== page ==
OMP Blog by Michele Potter

Perhaps you’ve heard the saying that everything is autobiographical; that authors cannot help but integrate their views, life experiences, and personality into whatever story they write. I will admit that my personal history has inspired some of my writing. Writing is a way to claim a bit of immortality, so it follows that we inject our personal slant to our stories.

Most of what I write is complete fiction, fantasy stories from my imagination. I have shied away from the memoir idea because my non-celebrity status and relatively scandal-free life would not make for a best seller. However, I recently found that personal writing can enhance creativity and move one past the dreaded writer’s block.

For Christmas, my son and his family gave me a subscription to a site called StoryWorth. Through this site, questions are sent out a couple times per month. The questions are such as: What were your grandparents like? Describe one of your favorite Christmases. How has your life turned out differently than you expected? In answer to each question, I write several paragraphs. At the end of a year, the company binds all the responses into a lovely book to be passed onto the family. My prospective audience is my grandchildren.

From the first, I liked putting together the little pieces and adding old photos. As I wrote, I noticed some remarkable things: My memories grew; while writing about one thing, other, long-forgotten memories bubbled up; I became emotionally involved, often laughing or crying over my keyboard; best of all, after finishing a piece, I felt energized and inspired; I could go back to my “other” writing with a better frame of mind.

If you are doggedly writing late into the night, becoming frustrated, and staring at a blank page, you might consider taking a little time out. Think about something in your life that affected you, your family, or your friends. Write about it, quickly with no editing or stressing. You will find the words come easy. Even if emotional pain was involved in your memory, the act of writing it out is deeply cathartic. Keep your memoir pieces in a file. At some point, you might want to share them. Or if you fear that your memory is fading fast, you could revitalize those cranky brain cells a bit.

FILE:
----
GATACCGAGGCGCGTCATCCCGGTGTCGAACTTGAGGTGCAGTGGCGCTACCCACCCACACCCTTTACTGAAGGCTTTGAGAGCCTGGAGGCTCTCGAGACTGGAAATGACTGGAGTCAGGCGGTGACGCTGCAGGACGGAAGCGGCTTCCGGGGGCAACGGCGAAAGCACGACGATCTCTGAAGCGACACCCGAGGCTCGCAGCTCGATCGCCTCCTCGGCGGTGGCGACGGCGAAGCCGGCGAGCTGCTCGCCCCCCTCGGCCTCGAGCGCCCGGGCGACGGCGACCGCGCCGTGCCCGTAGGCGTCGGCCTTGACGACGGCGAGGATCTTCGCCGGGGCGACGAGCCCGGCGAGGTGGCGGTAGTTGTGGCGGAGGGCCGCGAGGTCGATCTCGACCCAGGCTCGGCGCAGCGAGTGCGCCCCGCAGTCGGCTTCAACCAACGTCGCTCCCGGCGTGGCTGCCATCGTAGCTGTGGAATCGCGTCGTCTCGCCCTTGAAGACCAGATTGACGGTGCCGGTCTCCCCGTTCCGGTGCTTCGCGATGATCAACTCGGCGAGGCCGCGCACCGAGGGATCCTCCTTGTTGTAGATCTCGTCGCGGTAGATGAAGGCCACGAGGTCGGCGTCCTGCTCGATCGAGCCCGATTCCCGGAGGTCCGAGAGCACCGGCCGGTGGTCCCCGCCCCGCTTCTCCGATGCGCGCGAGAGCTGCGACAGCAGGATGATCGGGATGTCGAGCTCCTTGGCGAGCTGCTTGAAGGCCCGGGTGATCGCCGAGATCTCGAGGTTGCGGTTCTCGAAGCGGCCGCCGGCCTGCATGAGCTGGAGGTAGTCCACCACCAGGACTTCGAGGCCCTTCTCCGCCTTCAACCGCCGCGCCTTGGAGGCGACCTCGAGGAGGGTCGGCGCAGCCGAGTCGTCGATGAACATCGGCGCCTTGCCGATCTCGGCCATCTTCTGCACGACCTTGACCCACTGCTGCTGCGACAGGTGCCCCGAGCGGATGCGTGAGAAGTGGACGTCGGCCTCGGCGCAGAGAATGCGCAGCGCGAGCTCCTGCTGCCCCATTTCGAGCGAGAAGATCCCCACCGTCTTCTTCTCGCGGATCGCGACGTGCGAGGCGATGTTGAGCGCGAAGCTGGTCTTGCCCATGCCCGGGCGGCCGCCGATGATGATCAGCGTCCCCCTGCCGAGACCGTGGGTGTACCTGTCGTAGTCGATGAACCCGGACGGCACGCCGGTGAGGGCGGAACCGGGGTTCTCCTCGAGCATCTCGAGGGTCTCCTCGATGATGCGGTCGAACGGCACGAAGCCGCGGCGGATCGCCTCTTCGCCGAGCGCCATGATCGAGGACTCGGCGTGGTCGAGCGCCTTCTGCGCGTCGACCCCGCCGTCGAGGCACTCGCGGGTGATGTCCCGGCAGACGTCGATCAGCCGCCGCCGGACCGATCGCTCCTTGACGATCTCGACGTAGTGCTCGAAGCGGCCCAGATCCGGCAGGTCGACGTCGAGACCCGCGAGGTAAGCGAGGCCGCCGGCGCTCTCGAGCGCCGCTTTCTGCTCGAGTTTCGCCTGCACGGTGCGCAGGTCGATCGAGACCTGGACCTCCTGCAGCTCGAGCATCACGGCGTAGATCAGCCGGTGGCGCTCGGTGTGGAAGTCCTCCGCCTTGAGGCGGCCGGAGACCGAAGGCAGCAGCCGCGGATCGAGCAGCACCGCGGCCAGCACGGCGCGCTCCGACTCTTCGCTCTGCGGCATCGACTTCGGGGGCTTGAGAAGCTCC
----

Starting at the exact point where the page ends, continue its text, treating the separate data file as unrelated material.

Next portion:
Instead of waiting to become famous to write your memoirs, pack away pieces of your life for yourself and possibly your loved ones. Doing so could be another way to achieve immortality.


OMP Admin Note: Michele Potter is a writer and OMP Network member – one of a group of networkers who will be blogging on a regular basis on various causes and issues.

Michele is an incredibly diverse and talented writer who I hope will collect her short stories and make them available on Amazon someday soon. In the meantime, her story PERCEPTIONS is available in the guest author section of the flash fiction anthology BITE SIZE STORIES VOLUME ONE.

https://www.amazon.com/Bite-Size-Stories-Jason-Greenfield-ebook/dp/B01HALHVBW/ref=la_B00CBFLI1W_1_4?s=books&ie=UTF8&qid=1475095358&sr=1-4

https://www.amazon.co.uk/Bite-Size-Stories-Jason-Greenfield-ebook/dp/B01HALHVBW/ref=sr_1_1?s=digital-text&ie=UTF8&qid=1475095546&sr=1-1

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2 thoughts on “Memoirs, In Pieces

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